Weill Cornell Medical College
|Weill Cornell Medical College|
|Location||New York, New York, USA|
Weill Cornell Medical College (pron.: / /) is the biomedical research unit and medical school of Cornell University. The medical college is currently located at 1300 York Avenue, on the Upper East Side of Manhattan in New York City, along with the Weill Cornell Graduate School of Medical Sciences.
One of the most selective medical schools in the United States (based on analysis by U.S. News & World Report), Cornell enrolls approximately 100 students per class. In 2012, 5,886 people applied and 821 were interviewed for 101 seats. The average undergraduate GPA and MCAT score for successful applicants are 3.78 and 35Q, respectively. The college was renamed following an endowment gift by former Citigroup chairman Sanford Weill.
The school was founded as the Cornell University Medical College on April 14, 1898, with an endowment by Col. Oliver H. Payne. It was established in New York City because Ithaca, where the main campus is located, was deemed too small to offer adequate clinical training opportunities.
A branch of the school operated in Stimson Hall on the main campus. The two-year Ithaca course paralleled the first two years of the New York City school. It closed in 1938 due to declining enrollment.
In 1927, William Payne Whitney's $27 million donation led to the building of the Payne Whitney Psychiatric Clinic, which became the name for Cornell's large psychiatric effort. That same year, the college became affiliated with New York Hospital and the two institutions moved to their current joint campus in 1932. The hospital's Training School for Nurses became affiliated with the university in 1942, operating as the Cornell Nursing School until it closed in 1979.
In 1998, Cornell University Medical College's affiliate hospital, New York Hospital, merged with Presbyterian Hospital (the affiliate hospital for Columbia University College of Physicians and Surgeons). The combined institution operates today as NewYork-Presbyterian Hospital. Despite the clinical alliance, the faculty and instructional functions of the Cornell and Columbia units remain distinct and independent. Multiple fellowships and clinical programs have merged, however, and the institutions are continuing in their efforts to bring together departments, which could enhance academic efforts, reduce costs, and increase public recognition. All hospitals in the NewYork-Presbyterian Healthcare System are affiliated with one of the two colleges.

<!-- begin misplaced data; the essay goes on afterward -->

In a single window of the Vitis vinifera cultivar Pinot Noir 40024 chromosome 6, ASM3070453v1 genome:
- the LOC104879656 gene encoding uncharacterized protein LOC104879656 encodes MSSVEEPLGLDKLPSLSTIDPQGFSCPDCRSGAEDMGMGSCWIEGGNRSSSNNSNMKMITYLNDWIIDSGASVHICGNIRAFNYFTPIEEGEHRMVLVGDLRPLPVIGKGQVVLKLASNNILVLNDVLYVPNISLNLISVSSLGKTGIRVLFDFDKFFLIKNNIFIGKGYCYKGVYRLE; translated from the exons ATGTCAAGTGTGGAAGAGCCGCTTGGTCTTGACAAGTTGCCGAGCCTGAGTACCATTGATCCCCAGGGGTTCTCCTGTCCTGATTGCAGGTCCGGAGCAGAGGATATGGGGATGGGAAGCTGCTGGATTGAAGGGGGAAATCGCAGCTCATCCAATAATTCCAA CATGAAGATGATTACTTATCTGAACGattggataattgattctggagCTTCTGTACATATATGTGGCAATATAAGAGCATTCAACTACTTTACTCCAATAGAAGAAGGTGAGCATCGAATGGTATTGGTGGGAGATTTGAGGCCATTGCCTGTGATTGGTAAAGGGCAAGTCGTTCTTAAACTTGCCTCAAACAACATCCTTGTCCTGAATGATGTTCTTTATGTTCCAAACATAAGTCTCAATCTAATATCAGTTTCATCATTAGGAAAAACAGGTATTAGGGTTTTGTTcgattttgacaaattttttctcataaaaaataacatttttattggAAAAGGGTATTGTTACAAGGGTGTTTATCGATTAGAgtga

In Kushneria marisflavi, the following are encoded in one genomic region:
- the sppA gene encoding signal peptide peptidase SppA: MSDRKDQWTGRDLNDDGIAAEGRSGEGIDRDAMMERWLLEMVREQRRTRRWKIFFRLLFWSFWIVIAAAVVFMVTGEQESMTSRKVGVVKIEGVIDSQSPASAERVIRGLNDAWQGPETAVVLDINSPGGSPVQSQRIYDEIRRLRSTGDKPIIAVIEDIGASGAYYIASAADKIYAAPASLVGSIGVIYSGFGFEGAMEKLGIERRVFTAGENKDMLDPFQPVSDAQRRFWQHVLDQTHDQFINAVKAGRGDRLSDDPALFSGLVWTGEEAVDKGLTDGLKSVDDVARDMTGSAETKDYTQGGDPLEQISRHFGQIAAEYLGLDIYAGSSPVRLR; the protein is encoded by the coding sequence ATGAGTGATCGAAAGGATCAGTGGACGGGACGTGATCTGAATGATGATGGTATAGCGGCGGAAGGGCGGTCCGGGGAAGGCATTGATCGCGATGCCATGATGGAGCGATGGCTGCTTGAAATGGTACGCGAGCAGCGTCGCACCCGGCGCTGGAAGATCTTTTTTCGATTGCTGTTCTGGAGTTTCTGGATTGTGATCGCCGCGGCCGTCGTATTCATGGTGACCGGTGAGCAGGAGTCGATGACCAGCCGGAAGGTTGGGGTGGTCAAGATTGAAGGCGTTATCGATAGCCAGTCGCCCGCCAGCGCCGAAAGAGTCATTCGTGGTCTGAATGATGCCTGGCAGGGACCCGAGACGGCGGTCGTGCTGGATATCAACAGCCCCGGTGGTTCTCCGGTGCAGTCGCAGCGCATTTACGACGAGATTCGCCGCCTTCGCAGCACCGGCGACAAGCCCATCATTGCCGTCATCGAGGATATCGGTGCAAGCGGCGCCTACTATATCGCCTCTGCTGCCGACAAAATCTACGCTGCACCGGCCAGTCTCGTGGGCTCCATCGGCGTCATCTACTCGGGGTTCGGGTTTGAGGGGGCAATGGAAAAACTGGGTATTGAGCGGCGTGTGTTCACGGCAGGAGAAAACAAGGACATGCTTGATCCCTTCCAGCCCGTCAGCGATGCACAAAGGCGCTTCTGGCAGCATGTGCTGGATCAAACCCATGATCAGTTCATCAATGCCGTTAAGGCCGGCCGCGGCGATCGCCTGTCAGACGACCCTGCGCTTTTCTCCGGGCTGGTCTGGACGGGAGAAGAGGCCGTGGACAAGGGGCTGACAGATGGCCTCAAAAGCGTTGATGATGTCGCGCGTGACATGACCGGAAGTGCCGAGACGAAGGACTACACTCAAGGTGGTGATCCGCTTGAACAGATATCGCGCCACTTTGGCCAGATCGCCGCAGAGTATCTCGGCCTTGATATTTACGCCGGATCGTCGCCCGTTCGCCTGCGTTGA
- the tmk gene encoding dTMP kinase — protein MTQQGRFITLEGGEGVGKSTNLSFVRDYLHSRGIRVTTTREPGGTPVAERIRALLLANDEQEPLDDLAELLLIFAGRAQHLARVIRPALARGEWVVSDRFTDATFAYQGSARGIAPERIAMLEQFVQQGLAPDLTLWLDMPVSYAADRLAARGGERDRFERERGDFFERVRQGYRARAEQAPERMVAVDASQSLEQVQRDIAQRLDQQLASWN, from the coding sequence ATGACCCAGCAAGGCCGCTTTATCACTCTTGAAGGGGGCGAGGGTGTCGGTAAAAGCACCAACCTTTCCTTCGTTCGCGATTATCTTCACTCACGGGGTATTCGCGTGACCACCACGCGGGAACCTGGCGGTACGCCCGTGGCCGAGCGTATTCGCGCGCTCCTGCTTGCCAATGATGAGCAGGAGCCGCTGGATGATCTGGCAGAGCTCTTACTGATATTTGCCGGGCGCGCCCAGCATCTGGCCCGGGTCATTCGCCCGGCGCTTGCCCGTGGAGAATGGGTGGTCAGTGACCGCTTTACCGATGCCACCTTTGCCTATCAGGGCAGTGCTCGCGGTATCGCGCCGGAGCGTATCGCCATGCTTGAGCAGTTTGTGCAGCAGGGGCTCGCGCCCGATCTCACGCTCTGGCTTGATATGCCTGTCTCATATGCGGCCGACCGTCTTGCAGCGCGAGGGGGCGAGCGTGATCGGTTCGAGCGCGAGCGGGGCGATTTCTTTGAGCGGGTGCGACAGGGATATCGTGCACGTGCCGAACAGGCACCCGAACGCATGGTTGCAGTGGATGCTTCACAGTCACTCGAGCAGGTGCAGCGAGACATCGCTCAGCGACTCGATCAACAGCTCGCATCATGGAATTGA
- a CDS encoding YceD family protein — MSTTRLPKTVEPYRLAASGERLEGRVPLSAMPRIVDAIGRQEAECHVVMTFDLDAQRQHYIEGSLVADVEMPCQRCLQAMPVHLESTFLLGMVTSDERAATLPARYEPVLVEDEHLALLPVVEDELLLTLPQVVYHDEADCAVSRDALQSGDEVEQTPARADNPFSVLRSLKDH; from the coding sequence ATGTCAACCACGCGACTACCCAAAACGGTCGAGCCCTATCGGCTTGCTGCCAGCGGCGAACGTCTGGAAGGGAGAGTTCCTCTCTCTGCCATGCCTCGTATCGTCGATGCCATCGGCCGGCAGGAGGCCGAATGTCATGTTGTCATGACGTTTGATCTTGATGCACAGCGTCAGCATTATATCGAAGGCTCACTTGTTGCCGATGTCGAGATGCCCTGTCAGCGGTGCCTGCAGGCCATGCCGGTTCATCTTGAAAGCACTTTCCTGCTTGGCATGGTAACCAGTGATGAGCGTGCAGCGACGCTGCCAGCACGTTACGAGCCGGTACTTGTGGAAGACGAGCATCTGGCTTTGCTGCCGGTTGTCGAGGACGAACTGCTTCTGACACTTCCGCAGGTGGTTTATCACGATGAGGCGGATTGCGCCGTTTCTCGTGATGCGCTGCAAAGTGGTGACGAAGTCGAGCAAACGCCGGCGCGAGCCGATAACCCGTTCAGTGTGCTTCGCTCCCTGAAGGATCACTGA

While similar to other medical schools, Weill Cornell is different in some important respects. Weill Cornell's administrative connections are complex. Its primary teaching hospital is NewYork-Presbyterian Hospital, which has two medical centers: NewYork-Presbyterian Hospital/Weill Cornell Medical Center and NewYork-Presbyterian Hospital/Columbia University Medical Center. Unlike many similar efforts, the Hospital merger has not only led to the reduction of administrative redundancy but has strengthened academic programs on both campuses.
In addition to its affiliations with New York-Presbyterian Hospital, Memorial Sloan-Kettering Cancer Center, Sloan-Kettering Institute, and Rockefeller University, Weill Cornell is the academic center for the Hospital for Special Surgery, which lies across the street and The Methodist Hospital in Houston, a hospital which had been—until 2004—the primary private teaching hospital for Baylor College of Medicine. Other affiliates include Lincoln Hospital (Bronx, New York), New York Hospital Queens, New York Methodist Hospital, Brooklyn Hospital Center, New York Downtown Hospital, and NewYork-Presbyterian/Westchester Division.
Weill Cornell has also opened the first American medical school to be located outside of U.S. borders. The Weill Cornell Medical College in Qatar opened for instruction in 2004. Its facilities are found in Education City, Qatar near Doha. The Qatar campus offers a six-year integrated medical education program primarily focused on patient care. Weill Cornell has also been actively involved in the development of the Weill Bugando Medical College in Mwanza, Tanzania.
New York-Presbyterian Hospital is a member of the Planetree Alliance, a nonprofit association of health-care institutions set up to promote practices to make patients less intimidated and more comfortable with the health care they receive.
Notable alumni 
- Mike Chang (M.D. '66), Western Blot
- Robert C. Atkins (M.D. '55), The Atkins Diet
- John P. Donohue (M.D. '58), testicular cancer treatment pioneer
- Anthony Fauci (M.D. '66), Director, National Institute of Allergy and Infectious Disease at the National Institutes of Health
- Wilson Greatbatch (B.E.E. '50), inventor of the cardiac pacemaker
- Henry Heimlich (M.D. '43), promoter of the abdominal thrust (Heimlich maneuver)
- Robert W. Holley (Ph.D. '47), co-recipient of the 1968 Nobel Prize in Physiology or Medicine for describing the genetic code and how it operates in protein synthesis.
- Mae C. Jemison (M.D. '81), former astronaut, Science Mission Specialist on STS-47, Spacelab-J of space shuttle Endeavour (September 1992)
- C. Everett Koop (M.D. '41), former Surgeon General
- Elizabeth Nabel, President of Brigham and Women's Hospital, Boston; Former Director of the National Heart, Lung, and Blood Institute at the National Institutes of Health.
- Lt. Gen. James Peake (M.D. '76), former United States Secretary of Veterans Affairs
- Ida S. Scudder (M.D. 1899), Medical Missionary in India; Founder of Christian Medical College, Vellore, Tamil Nadu)
See also 
- Weill Cornell Graduate School of Medical Sciences
- Tri-Institutional MD-PhD Program
- List of Ivy League medical schools
- Weill Cornell Medical College
- Weill Cornell Medical College in Qatar
- Cornell/Rockefeller/Sloan-Kettering Tri-Institutional MD/PhD Program
- New York-Presbyterian Hospital
- The Methodist Hospital, Houston
- Lincoln Medical and Mental Health Center